Jason: So it sounds like if somebody is working within an MLM-type structure, one of the key factors that you look at is whether or not that structure is really moving product to the end user, as opposed to encouraging the salesperson to just go get more salespeople and really isn’t moving any legitimate product at the end consumer.
Lance: That’s exactly right. One of the things we urge clients and potential clients to do is really look at their situation. Are you making money selling the product? Is there demand in people that want the product? Or is what the company is telling you to do and what you’re really attempting to do is sign up family members, friends, and neighbors to bring them into the system to also sell product? If that’s how you make your money, very likely you’ve been roped into a pyramid scheme. And because these claims and these companies are so factually dependent, it really is important when you believe that you’re involved in one to contact an attorney. Because we can go further–look at the public filings, look at complaints at the government level that people have filed. Our investigation is very extensive. And usually once you find the hallmarks of one of these pyramid schemes, it’s pretty easy to uncover the real fact of who’s making the money and whether people, the individual sales people, are actually making any money at all.
What Can Clients Expect in Terms of Recovery?
Jason: OK, so what’s the end result if someone does contact Sommers Schwartz and has a good pyramid case?What can they expect in terms of recovery, or what help do we provide them?
Lance: Yeah, so our primary relief is to file a lawsuit. We have very good federal claims, including under the Federal Racketeering Act, for these types of businesses. There are particularly good cases where the founders are making millions of dollars at the expense of thousands of people in the downlines that have already signed up. There’s a point in the lifecycle of these companies where they actually saturate the market, and there aren’t any more people to sign up. At that point, many of these businesses will either start to fail, they’ll sell out to other businesses who haven’t yet concluded that they’re an illegal pyramid scheme, or the founders that were making money will leave this business, leave all of the promoters hanging–the individuals– and move on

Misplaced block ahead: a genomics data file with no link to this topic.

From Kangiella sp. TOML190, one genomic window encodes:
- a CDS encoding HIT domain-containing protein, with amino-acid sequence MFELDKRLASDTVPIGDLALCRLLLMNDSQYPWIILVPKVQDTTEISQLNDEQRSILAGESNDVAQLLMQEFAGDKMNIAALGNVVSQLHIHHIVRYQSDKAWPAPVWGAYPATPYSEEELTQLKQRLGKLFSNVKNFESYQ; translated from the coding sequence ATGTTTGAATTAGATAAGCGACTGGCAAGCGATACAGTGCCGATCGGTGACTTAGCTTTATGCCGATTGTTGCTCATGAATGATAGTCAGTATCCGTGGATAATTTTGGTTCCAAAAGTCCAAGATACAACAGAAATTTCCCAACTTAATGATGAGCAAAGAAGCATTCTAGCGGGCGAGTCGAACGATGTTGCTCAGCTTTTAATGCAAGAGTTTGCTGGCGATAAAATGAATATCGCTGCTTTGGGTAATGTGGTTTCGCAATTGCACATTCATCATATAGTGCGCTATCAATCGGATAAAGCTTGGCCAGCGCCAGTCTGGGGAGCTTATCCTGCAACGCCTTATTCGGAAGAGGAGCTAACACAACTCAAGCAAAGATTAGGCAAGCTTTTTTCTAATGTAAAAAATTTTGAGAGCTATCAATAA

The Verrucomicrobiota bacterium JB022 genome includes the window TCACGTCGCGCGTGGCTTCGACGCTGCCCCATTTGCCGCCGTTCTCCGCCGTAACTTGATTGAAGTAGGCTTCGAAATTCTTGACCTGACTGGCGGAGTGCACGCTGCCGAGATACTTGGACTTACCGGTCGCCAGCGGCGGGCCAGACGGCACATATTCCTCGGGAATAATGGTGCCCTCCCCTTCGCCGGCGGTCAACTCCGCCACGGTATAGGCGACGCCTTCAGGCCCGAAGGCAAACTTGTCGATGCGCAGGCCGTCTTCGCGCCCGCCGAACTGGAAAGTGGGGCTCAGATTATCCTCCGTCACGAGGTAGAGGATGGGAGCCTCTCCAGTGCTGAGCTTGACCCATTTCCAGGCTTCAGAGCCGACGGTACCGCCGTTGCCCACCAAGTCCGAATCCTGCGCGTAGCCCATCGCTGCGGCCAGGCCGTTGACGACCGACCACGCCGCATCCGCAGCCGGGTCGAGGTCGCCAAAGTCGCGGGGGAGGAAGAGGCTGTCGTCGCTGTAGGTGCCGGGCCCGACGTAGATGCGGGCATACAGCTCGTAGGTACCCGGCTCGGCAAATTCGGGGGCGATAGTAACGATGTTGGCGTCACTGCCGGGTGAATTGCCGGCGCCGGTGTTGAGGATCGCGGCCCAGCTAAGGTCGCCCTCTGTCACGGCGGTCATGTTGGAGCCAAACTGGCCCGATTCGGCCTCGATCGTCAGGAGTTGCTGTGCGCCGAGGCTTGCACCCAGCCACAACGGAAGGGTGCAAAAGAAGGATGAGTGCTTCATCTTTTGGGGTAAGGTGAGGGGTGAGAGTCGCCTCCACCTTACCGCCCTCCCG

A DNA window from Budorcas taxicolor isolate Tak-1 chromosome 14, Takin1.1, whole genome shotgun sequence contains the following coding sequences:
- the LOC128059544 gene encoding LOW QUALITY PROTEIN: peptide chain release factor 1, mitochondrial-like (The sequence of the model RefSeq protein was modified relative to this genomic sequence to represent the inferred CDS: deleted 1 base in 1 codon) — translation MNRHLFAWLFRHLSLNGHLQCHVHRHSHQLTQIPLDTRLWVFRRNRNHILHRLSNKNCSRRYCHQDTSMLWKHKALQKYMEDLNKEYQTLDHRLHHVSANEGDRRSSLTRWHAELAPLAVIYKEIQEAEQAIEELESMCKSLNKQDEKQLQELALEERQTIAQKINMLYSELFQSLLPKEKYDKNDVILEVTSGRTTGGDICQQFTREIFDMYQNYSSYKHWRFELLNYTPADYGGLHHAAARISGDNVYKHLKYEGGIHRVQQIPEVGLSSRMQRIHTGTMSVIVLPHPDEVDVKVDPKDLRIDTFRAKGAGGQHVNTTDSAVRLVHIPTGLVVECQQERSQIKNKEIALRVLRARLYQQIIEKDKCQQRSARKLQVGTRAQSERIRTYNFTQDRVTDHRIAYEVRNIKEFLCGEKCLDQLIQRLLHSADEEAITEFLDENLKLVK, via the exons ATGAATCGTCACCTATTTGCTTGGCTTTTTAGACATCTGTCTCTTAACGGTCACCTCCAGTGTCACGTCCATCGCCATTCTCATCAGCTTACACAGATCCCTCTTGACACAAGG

to some other new pyramid scheme that isn’t saturated yet. So it’s critically important that people call us early. Because once it matures to the point of no return, everybody’s going to lose money. And the whole point of a lawsuit is to try and put an end to it while it’s still building, as well as to recoup the amount of money, which is usually a sizable amount–$400 to get in, $500 to buy into these things. Sometimes it’s several thousand dollars worth of inventory that you’re forced to buy. As a lawsuit, we can potentially get all that back, both for the person who signed up and equally importantly for all of their family members who also signed up through them.